South Africa’s FC programme is the only example of a fully integrated national MC/FC condom programme globally that does not focus on a target risk group, and a rare example of a programme primarily funded by the government [1113]. FC evaluations in other countries have focused on specific target groups or geographic locations [3032], where unsuccessful programmes were found to have introduced the FC in an uncoordinated fashion without programmatic support [31]. A review of FC programmes globally has called for routine and intensive monitoring to inform outcome data better [7]. The South African programme has adopted this recommendation and commenced monitoring of FC distribution as part of the DHIS in 2013.

Despite availability, distribution levels of the FC relative to the MC are still low in South Africa, and this is reflective of FC uptake worldwide [45], and is attributed to higher cost, lack of male acceptance, and difficulties in use [4, 3335]. The literature stresses that female-initiated male involvement is key for successful programming [33].

The results of this evaluation indicate that the condom programme has fulfilled all the recommended steps of the UNFPA 10-Step Strategic Approach to scale up Comprehensive Condom Programming (CCP) [36]. This ten-step guide includes “the need to develop a comprehensive and integrated national strategy for male and female condoms”. The male and female condom programme are integrated in distribution mechanisms, both condoms are required to be available at all public-sector health facilities, and South Africa has a National Condom Distribution Plan [23]. Another key step is to monitor programme implementation and conduct research. All facilities have distribution targets and are required to report numbers of male and female condoms distributed. Evaluation findings presented here have been used to inform the National Department of Health in South Africa. Two of the steps are related to budget, including the development of a multi-year operational budget and mobilizing financial resources. Both of these steps have been completed and a budget has been set aside for condom procurement each year and a target number required for procurement; this is noted in the HIV and AIDS and STI National Strategic Plan for South Africa, 2017–2022 [16]. Some of UNFPA’s recommended steps could be strengthened in South Africa, including FC promotion, advocacy and engaging the media. The key recommendations for the SA and other FC programs include [37].

We suggest that the South African and other FC programmes include.

  • Trained providers alone cannot be the only source of FC distribution—there is a need to make provision of FC supplies more accessible, particularly for experienced users.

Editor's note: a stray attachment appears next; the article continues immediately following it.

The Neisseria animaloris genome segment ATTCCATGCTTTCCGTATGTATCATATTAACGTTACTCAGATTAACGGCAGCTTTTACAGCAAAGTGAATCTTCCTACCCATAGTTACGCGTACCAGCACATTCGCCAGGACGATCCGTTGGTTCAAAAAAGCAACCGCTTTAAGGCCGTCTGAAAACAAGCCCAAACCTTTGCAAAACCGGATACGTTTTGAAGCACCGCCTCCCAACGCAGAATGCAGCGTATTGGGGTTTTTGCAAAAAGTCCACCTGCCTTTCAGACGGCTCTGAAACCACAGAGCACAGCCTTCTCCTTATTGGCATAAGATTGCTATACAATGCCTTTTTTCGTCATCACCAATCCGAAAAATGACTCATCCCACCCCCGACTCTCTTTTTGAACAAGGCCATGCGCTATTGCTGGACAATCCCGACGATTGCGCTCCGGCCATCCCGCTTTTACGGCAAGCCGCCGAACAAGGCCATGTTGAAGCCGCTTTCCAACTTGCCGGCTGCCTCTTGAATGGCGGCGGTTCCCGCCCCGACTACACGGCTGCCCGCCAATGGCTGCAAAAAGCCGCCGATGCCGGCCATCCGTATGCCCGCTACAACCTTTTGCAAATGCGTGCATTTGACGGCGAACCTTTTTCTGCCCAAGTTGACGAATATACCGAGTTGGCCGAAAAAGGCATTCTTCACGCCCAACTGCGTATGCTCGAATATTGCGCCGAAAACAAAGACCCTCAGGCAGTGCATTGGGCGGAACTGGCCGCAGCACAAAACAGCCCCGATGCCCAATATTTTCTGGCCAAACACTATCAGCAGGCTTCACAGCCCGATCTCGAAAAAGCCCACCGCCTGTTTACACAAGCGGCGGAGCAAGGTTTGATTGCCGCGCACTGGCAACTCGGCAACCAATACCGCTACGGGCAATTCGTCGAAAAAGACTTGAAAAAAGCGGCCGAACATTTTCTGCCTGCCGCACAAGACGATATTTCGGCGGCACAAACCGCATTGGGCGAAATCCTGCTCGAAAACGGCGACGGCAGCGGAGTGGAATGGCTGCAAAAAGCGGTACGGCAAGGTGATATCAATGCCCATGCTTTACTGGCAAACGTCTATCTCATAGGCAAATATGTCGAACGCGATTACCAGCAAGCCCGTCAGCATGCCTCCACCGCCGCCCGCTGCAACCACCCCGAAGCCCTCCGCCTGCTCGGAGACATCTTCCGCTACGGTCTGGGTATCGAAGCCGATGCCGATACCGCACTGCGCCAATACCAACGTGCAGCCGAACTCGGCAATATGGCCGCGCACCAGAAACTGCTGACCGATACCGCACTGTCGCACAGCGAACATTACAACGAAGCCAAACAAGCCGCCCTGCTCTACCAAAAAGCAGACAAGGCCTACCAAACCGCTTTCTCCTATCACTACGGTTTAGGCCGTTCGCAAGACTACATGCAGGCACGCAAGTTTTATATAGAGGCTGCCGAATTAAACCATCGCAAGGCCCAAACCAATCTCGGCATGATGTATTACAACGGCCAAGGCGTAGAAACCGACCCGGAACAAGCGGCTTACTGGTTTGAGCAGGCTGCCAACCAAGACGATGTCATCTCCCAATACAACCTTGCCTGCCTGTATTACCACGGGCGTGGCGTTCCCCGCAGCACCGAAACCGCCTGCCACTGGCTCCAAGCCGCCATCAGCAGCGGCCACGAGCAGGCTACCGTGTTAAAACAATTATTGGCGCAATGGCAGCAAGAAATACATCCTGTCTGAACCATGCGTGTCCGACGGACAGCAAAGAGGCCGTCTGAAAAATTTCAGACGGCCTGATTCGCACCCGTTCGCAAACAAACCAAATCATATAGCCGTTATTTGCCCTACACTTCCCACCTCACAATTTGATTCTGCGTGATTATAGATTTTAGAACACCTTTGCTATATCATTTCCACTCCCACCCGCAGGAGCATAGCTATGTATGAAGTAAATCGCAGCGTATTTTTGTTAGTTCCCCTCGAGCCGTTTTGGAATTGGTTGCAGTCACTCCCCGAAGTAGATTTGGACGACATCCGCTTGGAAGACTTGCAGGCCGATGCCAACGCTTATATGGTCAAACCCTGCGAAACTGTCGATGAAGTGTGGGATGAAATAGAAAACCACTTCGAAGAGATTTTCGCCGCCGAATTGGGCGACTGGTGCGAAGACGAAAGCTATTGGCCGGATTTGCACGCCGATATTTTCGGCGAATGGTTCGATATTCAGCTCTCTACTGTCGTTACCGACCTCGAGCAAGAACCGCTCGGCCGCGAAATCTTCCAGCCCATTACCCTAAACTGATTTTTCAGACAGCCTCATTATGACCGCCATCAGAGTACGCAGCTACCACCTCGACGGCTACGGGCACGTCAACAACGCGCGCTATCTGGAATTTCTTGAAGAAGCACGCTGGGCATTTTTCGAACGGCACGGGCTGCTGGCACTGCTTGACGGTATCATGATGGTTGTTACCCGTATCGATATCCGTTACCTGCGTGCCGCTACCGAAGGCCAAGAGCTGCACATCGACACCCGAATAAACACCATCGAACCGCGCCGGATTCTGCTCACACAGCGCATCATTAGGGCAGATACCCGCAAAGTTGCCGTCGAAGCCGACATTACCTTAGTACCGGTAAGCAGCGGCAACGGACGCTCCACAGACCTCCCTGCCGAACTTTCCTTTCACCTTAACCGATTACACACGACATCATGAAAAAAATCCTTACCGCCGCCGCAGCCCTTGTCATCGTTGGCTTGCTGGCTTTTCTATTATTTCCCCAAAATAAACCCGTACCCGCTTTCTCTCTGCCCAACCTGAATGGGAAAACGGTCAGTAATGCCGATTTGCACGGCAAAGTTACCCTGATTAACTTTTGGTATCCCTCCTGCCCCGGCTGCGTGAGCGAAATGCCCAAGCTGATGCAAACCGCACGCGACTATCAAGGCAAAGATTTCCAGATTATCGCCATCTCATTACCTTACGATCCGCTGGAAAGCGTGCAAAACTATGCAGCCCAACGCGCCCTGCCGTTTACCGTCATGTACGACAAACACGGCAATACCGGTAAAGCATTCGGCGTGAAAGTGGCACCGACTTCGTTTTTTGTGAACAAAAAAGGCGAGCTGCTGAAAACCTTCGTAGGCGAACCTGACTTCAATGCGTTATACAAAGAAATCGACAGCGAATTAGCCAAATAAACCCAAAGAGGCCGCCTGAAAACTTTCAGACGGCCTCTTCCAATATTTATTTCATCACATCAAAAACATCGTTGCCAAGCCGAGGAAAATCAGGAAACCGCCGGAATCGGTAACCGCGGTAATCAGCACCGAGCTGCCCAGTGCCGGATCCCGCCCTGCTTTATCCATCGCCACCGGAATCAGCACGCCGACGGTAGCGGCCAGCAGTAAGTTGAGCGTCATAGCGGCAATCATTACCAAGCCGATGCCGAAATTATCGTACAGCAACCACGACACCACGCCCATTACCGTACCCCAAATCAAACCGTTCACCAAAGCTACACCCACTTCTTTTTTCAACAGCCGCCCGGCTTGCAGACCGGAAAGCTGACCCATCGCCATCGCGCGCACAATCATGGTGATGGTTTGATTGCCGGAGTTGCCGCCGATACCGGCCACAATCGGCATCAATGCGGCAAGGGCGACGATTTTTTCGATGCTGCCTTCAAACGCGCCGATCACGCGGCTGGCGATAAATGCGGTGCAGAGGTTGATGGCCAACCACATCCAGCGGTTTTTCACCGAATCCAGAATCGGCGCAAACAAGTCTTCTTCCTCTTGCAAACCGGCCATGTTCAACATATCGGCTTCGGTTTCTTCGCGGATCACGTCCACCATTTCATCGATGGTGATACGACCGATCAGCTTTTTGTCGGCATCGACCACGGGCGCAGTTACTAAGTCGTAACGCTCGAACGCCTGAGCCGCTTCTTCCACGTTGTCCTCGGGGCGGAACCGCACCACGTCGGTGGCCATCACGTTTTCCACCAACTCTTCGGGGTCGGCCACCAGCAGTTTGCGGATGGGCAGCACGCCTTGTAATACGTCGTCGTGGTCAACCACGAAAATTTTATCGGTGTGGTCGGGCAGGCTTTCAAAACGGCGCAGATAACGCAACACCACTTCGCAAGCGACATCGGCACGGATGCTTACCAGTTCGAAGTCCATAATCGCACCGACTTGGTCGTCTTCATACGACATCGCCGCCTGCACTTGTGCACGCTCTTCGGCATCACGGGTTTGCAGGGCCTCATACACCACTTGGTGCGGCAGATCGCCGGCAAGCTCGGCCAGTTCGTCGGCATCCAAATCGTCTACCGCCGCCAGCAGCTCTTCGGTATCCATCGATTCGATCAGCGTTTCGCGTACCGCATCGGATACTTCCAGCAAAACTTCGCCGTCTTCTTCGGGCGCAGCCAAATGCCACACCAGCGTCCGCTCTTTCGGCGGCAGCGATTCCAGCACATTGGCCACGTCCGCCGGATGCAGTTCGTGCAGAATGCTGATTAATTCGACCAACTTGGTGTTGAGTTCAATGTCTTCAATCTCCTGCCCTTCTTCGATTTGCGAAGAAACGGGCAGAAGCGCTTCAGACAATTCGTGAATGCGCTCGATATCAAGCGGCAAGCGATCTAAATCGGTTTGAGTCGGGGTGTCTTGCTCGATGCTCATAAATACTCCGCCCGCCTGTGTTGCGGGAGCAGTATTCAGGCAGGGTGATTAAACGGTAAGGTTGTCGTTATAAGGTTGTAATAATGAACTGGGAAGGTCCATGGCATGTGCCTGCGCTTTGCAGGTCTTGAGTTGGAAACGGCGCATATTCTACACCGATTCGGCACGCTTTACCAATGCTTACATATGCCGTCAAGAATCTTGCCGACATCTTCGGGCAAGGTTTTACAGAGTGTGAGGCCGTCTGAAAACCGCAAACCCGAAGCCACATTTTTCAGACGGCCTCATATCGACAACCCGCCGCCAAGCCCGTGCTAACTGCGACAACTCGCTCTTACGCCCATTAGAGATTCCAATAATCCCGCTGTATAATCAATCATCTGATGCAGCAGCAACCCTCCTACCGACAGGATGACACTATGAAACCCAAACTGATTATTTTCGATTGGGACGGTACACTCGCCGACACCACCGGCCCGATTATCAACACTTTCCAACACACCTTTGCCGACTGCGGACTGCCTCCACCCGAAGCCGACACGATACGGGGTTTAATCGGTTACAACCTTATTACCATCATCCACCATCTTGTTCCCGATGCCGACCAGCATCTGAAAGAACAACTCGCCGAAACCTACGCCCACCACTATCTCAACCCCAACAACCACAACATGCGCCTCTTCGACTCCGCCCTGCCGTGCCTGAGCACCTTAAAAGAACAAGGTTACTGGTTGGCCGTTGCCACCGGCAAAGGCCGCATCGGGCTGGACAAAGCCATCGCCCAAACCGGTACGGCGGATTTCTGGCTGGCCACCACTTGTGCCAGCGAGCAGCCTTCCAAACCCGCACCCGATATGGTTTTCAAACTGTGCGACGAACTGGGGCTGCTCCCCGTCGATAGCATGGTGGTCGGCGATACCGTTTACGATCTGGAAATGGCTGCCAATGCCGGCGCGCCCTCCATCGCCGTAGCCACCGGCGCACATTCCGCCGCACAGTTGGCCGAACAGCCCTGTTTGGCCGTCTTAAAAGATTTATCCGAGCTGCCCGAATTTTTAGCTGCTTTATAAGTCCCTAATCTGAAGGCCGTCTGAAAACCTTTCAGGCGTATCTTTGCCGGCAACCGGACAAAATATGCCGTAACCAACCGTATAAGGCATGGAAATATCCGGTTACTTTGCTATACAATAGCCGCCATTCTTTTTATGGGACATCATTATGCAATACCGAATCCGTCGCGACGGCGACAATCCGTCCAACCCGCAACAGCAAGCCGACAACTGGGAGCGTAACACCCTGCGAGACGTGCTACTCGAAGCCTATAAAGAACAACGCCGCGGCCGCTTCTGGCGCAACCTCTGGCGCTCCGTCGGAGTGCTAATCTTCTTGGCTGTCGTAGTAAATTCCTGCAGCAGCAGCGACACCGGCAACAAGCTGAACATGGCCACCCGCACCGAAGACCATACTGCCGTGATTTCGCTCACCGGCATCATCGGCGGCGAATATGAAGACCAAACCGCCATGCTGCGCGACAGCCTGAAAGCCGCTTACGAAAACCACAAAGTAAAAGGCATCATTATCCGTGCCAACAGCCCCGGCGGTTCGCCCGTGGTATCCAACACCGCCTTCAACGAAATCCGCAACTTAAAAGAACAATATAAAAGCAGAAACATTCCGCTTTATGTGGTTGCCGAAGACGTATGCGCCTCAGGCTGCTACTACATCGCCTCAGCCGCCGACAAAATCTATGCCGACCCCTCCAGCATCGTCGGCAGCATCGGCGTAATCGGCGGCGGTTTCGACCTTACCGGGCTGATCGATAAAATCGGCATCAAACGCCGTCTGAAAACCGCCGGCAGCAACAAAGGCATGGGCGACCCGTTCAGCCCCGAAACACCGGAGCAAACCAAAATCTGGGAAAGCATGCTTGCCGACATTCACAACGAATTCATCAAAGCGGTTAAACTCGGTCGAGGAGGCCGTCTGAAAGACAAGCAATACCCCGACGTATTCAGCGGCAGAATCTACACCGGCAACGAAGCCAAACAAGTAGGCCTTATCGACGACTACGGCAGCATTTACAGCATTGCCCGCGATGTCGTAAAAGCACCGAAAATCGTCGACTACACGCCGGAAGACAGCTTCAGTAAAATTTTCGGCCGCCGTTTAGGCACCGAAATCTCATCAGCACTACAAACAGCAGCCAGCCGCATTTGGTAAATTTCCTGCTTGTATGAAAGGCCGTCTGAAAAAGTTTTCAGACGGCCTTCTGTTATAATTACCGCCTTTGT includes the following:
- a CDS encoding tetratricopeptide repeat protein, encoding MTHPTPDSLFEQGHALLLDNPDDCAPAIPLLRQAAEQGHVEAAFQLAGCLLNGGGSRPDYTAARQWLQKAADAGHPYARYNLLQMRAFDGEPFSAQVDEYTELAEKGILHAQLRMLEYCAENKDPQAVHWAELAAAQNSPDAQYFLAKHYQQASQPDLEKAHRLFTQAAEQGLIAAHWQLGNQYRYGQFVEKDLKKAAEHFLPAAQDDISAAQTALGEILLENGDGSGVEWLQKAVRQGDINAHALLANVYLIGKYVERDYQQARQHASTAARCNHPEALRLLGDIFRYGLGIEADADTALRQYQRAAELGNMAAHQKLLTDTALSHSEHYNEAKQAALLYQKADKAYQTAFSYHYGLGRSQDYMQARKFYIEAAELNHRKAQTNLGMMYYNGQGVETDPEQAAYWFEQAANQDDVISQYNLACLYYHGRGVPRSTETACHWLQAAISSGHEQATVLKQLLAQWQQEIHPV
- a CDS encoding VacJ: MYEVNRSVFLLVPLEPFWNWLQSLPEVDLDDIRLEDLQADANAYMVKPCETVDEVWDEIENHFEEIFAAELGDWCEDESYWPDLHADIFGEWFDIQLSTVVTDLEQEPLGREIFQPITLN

• Although FCs are available widely in public health facilities, this level of health care is predominately utilised by women. Programmes need to ensure that FCs are more widely available to men.
  • FC distribution should be closely monitored to ensure consistency of supplies and preclude stock-outs.
  • Population-based national surveys should include the FC as a method disaggregated from the MC in order to monitor data on users’ knowledge and use.
  • Providers’ negative attitudes and lack of technical counselling skills regarding the FC need to be addressed to improve uptake.
  • The current branding of the FC is not appealing to men generally, especially those who have sex with men.
  • Awareness-raising and marketing must be a priority to build demand.


Findings from this evaluation provide solid support for further programme expansion in South Africa. As demand for FCs has increased, the NSP 2017-2022includes increased targets for condom distribution (3 billion MCs and 33 million FCs). Public-sector facilities have now been given distribution targets for both MCs and FCs (Personal communication, National Department of Health) and therefore this evaluation can be used to consider and address the realities of system, provider and client concerns. Years of limited distribution during the phased expansion of the programme may have conveyed to both providers and clients that FCs are not available at all sites, and that providers do not need to stock, promote and offer the product. The evaluation was conducted 20 years after the first sites had started distributing FCs and this was reflected in the range of years that each site had been participating in the programme. The final phase of expansion which occurred around 2012–2014 meant that some sites had been distributing for 2 years or less, whereas others had more r than 10 years of experience. Similarly, the phased introduction of new FC brands was evident during the FC evaluation, with some provinces not yet starting this component. Currently, all public-sector sites are distributing FCs. Sites with less experience in condom programming can learn from this evaluation. With the phased introduction of the donor-funded pre-exposure prophylaxis (PrEP) programme into South African health facilities, there are opportunities to learn and apply lessons learned from the evaluation of the national FC programme.


We thank the South African Department of Health-national, provincial, district and participating facilities for support and assistance with project planning and logistics. We also want to thank all participants for their time and contribution, and the non-public sector sites for their willingness to take part in our evaluation.